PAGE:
Jose Mourinho at Chelsea: No special treatment for the old guard of John Terry, Frank Lampard and Ashley Cole
The returning manager hopes to improve players such as Eden Hazard, Juan Mata, David Luiz, Oscar, Cesar Azpilicueta and Ramires
Monday 10 June 2013
Jose Mourinho said that he was older and wiser, returning after six years away, but his new Chelsea team is likely to be far younger than what he left behind.
Throughout his career Mourinho has always been the greatest short-termist, an instant constructer and moulder of super-competitive sides wherever across Europe he worked. His relentless commitment to winning, and winning now, has meant that cultivating and developing young players has never been near the top of his list of priorities.
But, as Mourinho repeatedly insisted this afternoon, he has changed. “I am the same personality, the same nature, but a different perspective.”
And this new perspective, he said, would include special attention for the gifted young players Chelsea have bought since he left. Petr Cech, John Terry, Frank Lampard and Ashley Cole remain from his first tenure, but there is a new set of talent the club have spent heavily to recruit: Eden Hazard, Juan Mata, David Luiz, Oscar, Cesar Azpilicueta, Ramires and so on.
It is in their development that Mourinho sees his central task now. “Chelsea did very well to get these young boys with great potential, great ability and a great future, and I look forward to trying to improve them.”
“We have ambitions to add a couple of new players to improve the squad, but my biggest job at the moment is the round improvement of the boys. I have ambitions as a manager, and as a leader, to improve the boys. I’m more than happy to help them.”
“You see the profile of the squad, if you want the best education for players aged 22, 23, 24 and 25, they need that stability.”
While Luiz, Hazard, Mata and Oscar are obvious talents, there are two Belgian youngsters who spent last season on loan and whose future at Chelsea is less certain. But Mourinho strongly suggested that Romelu Lukaku and Kevin De Bruyne would be part of his squad for the forthcoming season.
“They are the type of players Chelsea have invested a lot into in the past,” Mourinho said, “and it is my work to extract the best from those investments. Both of them are ready to come and by ready for my squad.”
Of course, those players who still have their medals from the first coming of Mourinho will be important resources, but he did insist that there would be no special favours for service already given.
“There are still a few boys from my time, and it is always good to go back and see these people who gave absolutely everything to me when I was here. But it’s important to tell you that there will be no privilege for them. They know my nature. They don’t have an advantage in relation to the other people.”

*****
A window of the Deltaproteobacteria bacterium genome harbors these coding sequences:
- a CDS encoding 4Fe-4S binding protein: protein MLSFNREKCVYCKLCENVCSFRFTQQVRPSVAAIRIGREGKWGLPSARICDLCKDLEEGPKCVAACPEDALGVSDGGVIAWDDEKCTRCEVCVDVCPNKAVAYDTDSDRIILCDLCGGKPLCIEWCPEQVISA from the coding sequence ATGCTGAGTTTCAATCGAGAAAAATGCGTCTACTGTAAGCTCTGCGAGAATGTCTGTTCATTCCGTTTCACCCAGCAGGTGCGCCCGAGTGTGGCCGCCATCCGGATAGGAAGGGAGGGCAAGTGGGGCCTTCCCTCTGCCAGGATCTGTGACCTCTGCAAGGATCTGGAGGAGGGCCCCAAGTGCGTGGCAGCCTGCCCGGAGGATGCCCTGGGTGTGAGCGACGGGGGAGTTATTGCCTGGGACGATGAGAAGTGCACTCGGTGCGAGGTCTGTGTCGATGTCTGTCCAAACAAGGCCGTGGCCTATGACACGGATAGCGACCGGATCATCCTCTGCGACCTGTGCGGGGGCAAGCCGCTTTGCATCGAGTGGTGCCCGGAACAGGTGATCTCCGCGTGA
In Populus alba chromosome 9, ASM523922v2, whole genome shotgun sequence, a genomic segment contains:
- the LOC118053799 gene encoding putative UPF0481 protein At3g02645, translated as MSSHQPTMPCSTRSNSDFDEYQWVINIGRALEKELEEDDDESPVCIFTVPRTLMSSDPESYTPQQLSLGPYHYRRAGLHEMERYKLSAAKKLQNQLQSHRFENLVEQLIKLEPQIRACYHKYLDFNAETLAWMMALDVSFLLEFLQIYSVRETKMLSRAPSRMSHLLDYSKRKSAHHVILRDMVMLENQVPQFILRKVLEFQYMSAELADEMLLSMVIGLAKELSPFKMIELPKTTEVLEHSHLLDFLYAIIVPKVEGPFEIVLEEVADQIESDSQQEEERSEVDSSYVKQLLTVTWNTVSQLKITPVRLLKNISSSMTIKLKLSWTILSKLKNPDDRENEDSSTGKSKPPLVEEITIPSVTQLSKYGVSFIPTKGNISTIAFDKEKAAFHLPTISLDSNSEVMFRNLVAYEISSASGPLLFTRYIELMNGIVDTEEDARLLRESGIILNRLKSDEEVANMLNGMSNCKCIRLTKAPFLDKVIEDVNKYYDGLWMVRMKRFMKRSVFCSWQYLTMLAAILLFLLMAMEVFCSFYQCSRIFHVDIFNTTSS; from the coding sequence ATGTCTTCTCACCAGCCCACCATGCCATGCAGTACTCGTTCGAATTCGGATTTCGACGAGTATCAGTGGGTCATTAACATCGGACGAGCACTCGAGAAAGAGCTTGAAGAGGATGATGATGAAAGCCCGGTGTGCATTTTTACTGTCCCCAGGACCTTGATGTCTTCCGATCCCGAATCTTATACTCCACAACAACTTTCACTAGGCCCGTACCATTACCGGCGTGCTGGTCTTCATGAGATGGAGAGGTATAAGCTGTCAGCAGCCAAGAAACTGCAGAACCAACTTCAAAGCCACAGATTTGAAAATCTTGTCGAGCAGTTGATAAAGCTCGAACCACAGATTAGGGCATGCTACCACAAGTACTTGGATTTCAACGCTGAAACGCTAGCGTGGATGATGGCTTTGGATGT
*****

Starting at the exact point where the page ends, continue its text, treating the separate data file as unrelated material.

Although Mourinho famously fell out with the experienced Iker Casillas at Real Madrid, he worked very well with Javier Zanetti and Marco Materazzi at Internazionale. Cech, Lampard, Terry and Cole should have important roles to play in this second spell, but nor is this going to be a simple re-assembling of the old gang.
Latest in Sport
Luckless Abou Diaby full of confidence as he attempts yet another Arsenal comeback
Arturo Vidal: Midfielder must ask to join Manchester United, say Juventus
Scottie dogs in Commonwealth Games opening ceremony 'disrespectful to Muslims', say Malaysian politicians
Calum Chambers joins Arsenal: Gunners complete £16m transfer of right-back
Manchester United latest: Angel Di Maria move no closer as Juan Mata emerges as Louis van Gaal's favoured No 10 as prospect of signing
- 1 'Women should not laugh in public,' says Turkey's Deputy Prime Minister in morality speech
- 2 The secret report that helps Israel hide facts
- 3 Is Ebola coming to Britain? UK health officials issue warning to doctors as outbreak fears grow
- 4 Richard Dawkins says 'date rape is bad, stranger rape is worse' on Twitter
- 5 Danish TV reporter is all business up top, all party down below
The secret report that helps Israel hide facts
A day in the life of Vladimir Putin: The dictator in his labyrinth
Woman and two children killed by mob in riots over 'blasphemous' Facebook post in Pakistan
Putin is 'thuggish, dishonest and reckless', says British ambassador to US
Boozy, ignorant, intolerant, but very polite – Britain as others see us
A new Russian revolution: The cracks are starting to appear in Putin’s Kremlin power bloc